All photographs © Grant Black
Saskatchewan and Shetland are a long way apart – nearly 6000 kms. as the crow flies – but their landscapes share an undeniable similarity.
The sky and the rolling prairies dominate the flatlands of southern Saskatchewan, a landlocked province in Western Canada. Cattle and grain, railways and gravel roads, grain terminals and oil rigs stand out in the mostly-empty landscape.
The land in Shetland, the rugged island archipelago north of mainland Scotland, is more hilly but equally empty. The sky and the land, the sea, beaches and rugged cliffs are stunning, but quiet, almost reflective.
We spent a few days in Shetland this winter, touring from Sumburgh, the most southern point on Shetland Main, to Saxavord Hill near an abandoned military radar base at the north end of the island of Unst; from the bustling capital of Lerwick to the rugged cliffs and lighthouse at Eshaness.
Even the economies of Saskatchewan and Shetland are similar. Farming – grain and cattle in Saskatchewan and sheep, fish and mussels in Shetland – are still important, but the oil industry has become more significant in recent years. Shetland is a major service centre for Scotland’s North Sea oil field. However, the field is now in decline. The government has insisted that oil companies remediate the field and remove and dismantle all production platforms. Much of that work will be done in Shetland which will provide much-needed work.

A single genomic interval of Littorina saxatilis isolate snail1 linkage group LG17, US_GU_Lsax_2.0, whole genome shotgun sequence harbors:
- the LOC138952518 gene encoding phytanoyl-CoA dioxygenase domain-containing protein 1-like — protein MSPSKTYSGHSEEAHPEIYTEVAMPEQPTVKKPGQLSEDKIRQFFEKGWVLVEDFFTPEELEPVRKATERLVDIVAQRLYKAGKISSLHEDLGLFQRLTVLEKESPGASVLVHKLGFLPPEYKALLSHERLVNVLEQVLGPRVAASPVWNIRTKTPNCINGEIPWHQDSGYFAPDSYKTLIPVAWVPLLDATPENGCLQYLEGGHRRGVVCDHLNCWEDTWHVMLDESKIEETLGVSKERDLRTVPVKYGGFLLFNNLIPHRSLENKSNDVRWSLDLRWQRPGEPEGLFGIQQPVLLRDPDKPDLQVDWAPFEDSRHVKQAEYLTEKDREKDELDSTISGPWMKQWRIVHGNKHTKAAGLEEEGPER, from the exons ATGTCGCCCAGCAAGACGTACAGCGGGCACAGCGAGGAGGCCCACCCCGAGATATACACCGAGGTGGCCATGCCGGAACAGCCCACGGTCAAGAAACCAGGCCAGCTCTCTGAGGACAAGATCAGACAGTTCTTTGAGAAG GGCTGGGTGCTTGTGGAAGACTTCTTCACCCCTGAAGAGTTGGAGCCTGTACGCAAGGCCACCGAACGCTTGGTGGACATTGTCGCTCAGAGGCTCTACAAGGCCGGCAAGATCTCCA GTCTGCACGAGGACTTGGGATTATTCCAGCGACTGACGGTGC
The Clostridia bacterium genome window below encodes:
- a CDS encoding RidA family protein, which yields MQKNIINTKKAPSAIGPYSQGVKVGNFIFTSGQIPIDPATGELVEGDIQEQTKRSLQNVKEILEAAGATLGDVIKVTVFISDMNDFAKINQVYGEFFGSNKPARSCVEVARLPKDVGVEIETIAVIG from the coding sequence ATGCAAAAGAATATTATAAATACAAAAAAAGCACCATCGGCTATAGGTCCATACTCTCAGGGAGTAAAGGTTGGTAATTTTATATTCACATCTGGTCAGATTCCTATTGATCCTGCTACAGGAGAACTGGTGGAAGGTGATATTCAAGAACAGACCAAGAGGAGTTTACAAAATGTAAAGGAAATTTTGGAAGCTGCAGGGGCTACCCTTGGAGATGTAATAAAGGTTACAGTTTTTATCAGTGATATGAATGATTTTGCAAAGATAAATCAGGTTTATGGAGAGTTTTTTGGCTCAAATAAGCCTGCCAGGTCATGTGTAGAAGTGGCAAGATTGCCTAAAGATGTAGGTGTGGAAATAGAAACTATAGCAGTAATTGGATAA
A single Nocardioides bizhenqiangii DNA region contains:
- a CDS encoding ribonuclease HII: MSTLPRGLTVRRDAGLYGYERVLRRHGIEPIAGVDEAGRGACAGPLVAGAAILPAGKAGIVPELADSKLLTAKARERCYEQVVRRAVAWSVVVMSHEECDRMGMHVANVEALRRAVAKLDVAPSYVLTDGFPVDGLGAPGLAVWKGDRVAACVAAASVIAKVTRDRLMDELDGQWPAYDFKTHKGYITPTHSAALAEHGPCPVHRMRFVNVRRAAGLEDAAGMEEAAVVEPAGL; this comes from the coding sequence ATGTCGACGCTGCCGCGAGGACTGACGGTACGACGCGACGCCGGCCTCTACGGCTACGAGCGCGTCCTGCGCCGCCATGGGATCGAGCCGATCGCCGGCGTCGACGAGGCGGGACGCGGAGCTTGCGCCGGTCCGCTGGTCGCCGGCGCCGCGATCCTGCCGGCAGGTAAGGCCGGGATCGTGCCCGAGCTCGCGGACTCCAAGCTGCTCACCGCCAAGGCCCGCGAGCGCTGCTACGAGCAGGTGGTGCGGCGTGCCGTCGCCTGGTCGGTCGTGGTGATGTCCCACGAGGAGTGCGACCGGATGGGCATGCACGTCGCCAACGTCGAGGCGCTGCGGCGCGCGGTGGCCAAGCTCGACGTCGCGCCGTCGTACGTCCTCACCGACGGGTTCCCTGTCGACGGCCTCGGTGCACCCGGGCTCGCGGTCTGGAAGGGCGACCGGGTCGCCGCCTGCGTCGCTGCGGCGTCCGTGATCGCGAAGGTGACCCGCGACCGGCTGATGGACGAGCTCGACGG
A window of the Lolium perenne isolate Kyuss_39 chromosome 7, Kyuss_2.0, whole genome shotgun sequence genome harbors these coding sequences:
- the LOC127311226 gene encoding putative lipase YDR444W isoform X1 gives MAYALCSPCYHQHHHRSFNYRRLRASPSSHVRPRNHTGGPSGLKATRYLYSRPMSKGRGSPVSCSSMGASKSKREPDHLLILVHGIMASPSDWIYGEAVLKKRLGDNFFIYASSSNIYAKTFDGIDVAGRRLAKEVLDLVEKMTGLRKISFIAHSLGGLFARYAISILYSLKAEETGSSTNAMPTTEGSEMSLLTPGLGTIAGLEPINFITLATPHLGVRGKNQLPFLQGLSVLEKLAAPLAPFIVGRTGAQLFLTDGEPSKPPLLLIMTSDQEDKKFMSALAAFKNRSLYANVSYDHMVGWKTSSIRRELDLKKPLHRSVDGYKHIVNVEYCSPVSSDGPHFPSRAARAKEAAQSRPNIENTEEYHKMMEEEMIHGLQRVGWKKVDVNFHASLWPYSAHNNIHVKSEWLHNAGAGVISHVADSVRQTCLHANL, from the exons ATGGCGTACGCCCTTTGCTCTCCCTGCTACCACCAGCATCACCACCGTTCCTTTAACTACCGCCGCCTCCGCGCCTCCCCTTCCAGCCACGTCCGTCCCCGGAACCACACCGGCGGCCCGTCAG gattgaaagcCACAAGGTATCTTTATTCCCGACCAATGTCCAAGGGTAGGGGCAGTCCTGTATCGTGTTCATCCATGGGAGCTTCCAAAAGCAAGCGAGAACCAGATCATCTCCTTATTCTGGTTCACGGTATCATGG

It really is a great idea for a party. The last Tuesday in January, a thousand men dress up in costumes, parade through the town carrying torches, light a replica Viking ship on fire and then retire to various community centres and church basements for an all-night party.
Up Helly Aa is the way the locals – and more and more tourists – break up the dark, dank and dreary winter on Shetland, the island archipelago in the North Sea north of Scotland.
Lerwick, the capital and largest town of these remote islands is north of 60 degrees latitude, about the same as Hay River, the former capital of the Northwest Territories and considerably north of Canada’s polar bear capital Churchill. Freezing rain and gale-force winds are more common than the bone-chilling cold of Canada’s north.
The festival has its roots in the early 19th century, and evolved into its present form later that century and early in the 20th. Around 1870 the name Up Helly Aa was introduced and nearly 20 years later the first Viking longship was used.
The Guizer Jarl and the Jarl Squad dress in elaborate Viking costumes, lead the processions and preside over the festivities. The party starts in the morning with a parade through Lerwick’s downtown pulling the Viking longboat. Then official photos are taken in the harbour. After dark the streetlights are turned out, the 1000-man parade forms, torches are lit, the longship is pulled through the throngs of spectators and finally torches are tossed into the galley. Fireworks explode overhead as the boat burns.
Other smaller communities on Shetland have their own Up Helly Aa celebrations on a smaller scale. The fire season runs from mid-January to mid-March.
The challenges facing a photographer tourist were many. It was dark, the subjects were moving and passing through the crowd was nearly impossible.